Wisdom is expressed through creativity.
In fact, creativity is so wise it often wins wars more effectively than the most well-trained soldiers.
When Joe Rosenthal’s famous WWII photograph of the marines raising the flag on Iwo Jima was taken, Americans were demoralized about the state of affairs, especially with respect to the war effort. Suddenly, as the photo circulated around the world, appearing on magazine covers everywhere, national morale skyrocketed; resolve was found to win even as vicious fighting lasted for 31 more days to control the island and the whole war lasted a few more months. Many called that photo the turning point of the Second World War. For some mysterious reason, there was something so spiritually powerful about the work of a creative person, a photographer, who had no doubt captured thousands of unremarkable shots in his lifetime, that shifted history more profoundly than the most sophisticated military strategy and advanced weaponry in the world. No one foresaw that picture having the impact that it did.
We should not be surprised. Ever since God, the great Creator-Artist himself, sent a chorus of singers into battle (2 Chron 20:21), the art of war has belonged to the creatives—a fact recognized by Sun Tzu. But the war of art, the struggle of a creator to make a difference, is even more complex and challenging.
The first mention of anyone in the ancient Hebrew scriptures who was “filled with the Spirit of God” was not a patriarch, prophet, or warrior king, but the chief artisan of the temple, Bezalel (see Exodus 31:1-6). That God first put his very substance into a craftsman who engraved stones, carved wood, built sacred furniture and was in charge over the use of incense, holy oils, and priestly vestments ought to tell us something very important about who He is, namely, that He is splendidly creative. Moreover, in Zachariah 1, it was four craftsmen who terrified and destroyed the demonic strongholds that had scattered Judah, Israel, and Jerusalem. Yet another one of God’s crazy battle strategies.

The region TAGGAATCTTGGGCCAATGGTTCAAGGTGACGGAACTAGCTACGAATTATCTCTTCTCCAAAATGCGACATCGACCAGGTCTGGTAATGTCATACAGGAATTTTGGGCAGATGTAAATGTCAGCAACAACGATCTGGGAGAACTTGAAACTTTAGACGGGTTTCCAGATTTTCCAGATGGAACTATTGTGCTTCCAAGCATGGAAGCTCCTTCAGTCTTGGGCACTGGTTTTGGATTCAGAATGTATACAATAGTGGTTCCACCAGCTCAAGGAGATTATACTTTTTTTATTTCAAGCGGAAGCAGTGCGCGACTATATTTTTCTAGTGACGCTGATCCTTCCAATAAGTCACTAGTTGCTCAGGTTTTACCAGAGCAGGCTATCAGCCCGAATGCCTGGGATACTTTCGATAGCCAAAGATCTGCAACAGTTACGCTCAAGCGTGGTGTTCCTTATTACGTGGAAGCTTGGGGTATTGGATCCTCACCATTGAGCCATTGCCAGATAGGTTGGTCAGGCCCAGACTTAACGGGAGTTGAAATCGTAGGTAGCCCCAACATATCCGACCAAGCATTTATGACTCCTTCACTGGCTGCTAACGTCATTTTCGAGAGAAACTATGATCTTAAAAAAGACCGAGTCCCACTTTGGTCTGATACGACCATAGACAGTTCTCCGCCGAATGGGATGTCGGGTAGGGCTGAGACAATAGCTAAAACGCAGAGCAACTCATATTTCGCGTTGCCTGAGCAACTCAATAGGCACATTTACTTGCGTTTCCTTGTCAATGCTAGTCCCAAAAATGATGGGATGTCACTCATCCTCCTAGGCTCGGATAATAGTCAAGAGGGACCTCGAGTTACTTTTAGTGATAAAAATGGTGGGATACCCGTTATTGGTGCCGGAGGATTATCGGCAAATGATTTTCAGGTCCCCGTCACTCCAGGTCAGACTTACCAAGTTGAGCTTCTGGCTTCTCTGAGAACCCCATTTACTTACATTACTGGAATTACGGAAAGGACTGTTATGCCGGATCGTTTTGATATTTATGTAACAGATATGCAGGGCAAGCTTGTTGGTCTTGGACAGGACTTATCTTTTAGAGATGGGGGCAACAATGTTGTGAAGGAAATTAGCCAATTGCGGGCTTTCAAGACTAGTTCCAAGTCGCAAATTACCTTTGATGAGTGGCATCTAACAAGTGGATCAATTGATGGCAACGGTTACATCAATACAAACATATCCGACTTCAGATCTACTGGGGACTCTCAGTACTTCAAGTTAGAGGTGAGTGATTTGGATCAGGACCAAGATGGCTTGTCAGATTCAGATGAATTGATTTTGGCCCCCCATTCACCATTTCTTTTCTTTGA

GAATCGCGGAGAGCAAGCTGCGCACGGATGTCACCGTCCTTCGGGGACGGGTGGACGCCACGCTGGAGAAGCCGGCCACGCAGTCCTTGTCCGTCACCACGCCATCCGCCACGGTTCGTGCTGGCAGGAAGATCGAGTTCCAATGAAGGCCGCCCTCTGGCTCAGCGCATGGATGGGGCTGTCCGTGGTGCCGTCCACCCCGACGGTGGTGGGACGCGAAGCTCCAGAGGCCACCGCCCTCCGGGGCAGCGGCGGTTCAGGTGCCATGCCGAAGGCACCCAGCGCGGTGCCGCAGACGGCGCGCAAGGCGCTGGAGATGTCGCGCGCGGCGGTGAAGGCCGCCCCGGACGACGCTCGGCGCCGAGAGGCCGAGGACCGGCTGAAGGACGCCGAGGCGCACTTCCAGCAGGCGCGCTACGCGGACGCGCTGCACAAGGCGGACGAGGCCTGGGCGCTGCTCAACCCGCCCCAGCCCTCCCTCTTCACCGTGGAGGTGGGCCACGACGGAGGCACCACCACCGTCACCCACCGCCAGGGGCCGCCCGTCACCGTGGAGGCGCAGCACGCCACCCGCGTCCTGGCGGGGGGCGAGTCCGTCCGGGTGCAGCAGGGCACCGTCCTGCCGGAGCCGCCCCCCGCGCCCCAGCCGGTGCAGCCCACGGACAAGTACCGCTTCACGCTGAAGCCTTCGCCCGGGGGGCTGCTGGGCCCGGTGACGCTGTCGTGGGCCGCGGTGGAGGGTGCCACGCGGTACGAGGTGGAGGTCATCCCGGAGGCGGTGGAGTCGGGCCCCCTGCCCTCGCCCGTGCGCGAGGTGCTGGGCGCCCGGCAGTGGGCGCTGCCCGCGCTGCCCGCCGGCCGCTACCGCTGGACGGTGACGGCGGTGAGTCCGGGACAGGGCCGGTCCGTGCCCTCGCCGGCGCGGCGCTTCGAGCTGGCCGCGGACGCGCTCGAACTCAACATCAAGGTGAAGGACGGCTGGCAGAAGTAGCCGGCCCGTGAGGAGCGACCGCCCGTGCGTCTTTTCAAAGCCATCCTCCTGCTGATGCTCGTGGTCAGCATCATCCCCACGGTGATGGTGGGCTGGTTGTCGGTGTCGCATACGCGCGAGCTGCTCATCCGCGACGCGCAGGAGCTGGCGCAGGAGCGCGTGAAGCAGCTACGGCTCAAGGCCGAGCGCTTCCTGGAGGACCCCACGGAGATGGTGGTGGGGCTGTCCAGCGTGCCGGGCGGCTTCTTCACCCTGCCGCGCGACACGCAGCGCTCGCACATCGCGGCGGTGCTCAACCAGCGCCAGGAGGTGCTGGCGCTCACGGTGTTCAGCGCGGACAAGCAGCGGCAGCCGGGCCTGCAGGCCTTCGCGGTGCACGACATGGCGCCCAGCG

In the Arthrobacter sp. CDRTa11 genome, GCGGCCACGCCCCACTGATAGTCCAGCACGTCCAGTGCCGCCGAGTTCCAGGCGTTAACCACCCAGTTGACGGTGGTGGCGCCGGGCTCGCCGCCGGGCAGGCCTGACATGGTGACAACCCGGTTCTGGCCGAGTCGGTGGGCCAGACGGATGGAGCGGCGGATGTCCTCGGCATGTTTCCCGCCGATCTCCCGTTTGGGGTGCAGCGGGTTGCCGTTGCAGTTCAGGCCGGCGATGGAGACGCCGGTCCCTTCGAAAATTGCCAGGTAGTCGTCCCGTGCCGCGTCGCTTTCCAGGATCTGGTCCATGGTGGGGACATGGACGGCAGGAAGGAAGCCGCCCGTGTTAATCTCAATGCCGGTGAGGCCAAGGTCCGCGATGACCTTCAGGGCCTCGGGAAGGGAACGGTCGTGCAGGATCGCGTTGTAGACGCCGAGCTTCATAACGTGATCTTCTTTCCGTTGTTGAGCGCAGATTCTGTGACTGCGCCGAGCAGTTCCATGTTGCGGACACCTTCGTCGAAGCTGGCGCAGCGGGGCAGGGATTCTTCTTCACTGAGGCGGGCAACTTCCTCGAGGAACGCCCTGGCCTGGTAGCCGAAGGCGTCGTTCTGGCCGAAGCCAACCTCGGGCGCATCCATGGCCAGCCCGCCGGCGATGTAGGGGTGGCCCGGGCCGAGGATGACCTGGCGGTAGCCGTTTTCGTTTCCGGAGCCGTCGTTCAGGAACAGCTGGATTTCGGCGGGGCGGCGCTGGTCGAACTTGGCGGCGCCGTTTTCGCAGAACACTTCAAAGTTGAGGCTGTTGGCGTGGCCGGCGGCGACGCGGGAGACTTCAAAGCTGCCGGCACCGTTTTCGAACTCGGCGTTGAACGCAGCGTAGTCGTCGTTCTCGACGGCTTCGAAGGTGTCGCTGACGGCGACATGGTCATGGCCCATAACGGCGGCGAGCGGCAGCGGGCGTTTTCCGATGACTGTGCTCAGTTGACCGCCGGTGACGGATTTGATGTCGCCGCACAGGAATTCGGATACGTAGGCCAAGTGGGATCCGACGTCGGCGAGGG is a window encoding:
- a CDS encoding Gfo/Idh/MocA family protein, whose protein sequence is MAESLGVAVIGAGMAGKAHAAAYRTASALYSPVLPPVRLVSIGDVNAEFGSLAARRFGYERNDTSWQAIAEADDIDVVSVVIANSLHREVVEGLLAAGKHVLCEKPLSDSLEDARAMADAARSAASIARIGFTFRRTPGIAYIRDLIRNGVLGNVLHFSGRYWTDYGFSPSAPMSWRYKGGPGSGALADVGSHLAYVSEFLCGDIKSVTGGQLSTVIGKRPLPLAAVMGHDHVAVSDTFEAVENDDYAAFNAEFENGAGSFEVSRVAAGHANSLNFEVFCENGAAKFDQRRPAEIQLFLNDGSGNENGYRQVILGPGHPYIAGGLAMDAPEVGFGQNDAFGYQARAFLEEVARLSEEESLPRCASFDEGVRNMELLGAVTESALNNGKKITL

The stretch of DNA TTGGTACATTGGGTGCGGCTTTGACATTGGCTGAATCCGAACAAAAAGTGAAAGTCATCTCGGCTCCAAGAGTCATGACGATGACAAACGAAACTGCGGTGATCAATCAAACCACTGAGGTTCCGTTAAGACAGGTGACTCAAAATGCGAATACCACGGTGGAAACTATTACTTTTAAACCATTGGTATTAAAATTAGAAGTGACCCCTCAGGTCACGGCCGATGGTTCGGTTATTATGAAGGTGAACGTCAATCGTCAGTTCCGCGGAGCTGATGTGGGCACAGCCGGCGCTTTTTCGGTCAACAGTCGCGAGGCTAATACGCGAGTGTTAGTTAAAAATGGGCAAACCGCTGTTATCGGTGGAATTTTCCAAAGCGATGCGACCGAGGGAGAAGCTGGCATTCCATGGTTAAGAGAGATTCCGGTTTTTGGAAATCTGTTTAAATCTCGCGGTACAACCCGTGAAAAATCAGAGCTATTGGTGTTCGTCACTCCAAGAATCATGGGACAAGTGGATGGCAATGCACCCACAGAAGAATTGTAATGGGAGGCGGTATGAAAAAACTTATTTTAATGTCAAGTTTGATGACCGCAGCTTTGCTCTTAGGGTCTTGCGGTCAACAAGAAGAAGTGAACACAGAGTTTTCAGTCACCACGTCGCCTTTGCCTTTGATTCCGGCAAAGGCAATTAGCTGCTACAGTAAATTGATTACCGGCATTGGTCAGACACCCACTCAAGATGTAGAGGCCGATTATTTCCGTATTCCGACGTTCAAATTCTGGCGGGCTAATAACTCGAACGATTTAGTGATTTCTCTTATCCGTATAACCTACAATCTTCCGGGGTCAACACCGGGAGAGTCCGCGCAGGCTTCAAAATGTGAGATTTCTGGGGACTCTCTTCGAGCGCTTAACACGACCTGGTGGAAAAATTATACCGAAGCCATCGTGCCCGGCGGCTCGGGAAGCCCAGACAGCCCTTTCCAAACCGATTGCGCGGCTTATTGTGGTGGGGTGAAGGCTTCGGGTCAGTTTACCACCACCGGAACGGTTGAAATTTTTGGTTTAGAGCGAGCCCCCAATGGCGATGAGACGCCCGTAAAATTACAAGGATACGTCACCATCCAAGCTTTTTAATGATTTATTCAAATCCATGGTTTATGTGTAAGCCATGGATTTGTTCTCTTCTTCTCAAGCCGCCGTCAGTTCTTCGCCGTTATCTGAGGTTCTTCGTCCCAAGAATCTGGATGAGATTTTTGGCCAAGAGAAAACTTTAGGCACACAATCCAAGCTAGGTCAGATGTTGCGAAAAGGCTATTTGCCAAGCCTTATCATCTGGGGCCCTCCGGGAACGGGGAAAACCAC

It makes no logical sense whatsoever. But that is how it happened.
Has anyone ever wondered what Bezalel thought of what he made? What if he had stopped creating because he was not happy with what he produced? I can only imagine how long it took him to “get it right” in the almost always frustrating creative process. Did he ever make an undesirable nick in a carving? Did his chisel ever slip while cutting stones? Most artists I know make some awful mistakes before they polish off one “perfect” work. And most of them are also frustratingly messy.
I am a musician, who happens to be a Christian, full of the same stuff as Bezalel, and I write songs about God. My first album has its share of glitches, and is not up to my standard (I had almost no money when I made it). I lament the presence of fluffy schlock out there in the world of “Christian” music. But there is also some good music out there, if you look hard enough. And if you ask any songwriter or creative type, he or she will likely tell you that a good anthem emerges well after they have written a plethora of bad songs. Such is the frustrating, creative process.
So here is a word to every artist who has regularly produces work with which you are not completely satisfied: Keep creating! In so doing, you just might bring about the end of a major war.
Brandon Showalter is a lyric tenor residing in northern California. You can get a free copy of his first solo album, “Song of Psalms,” here.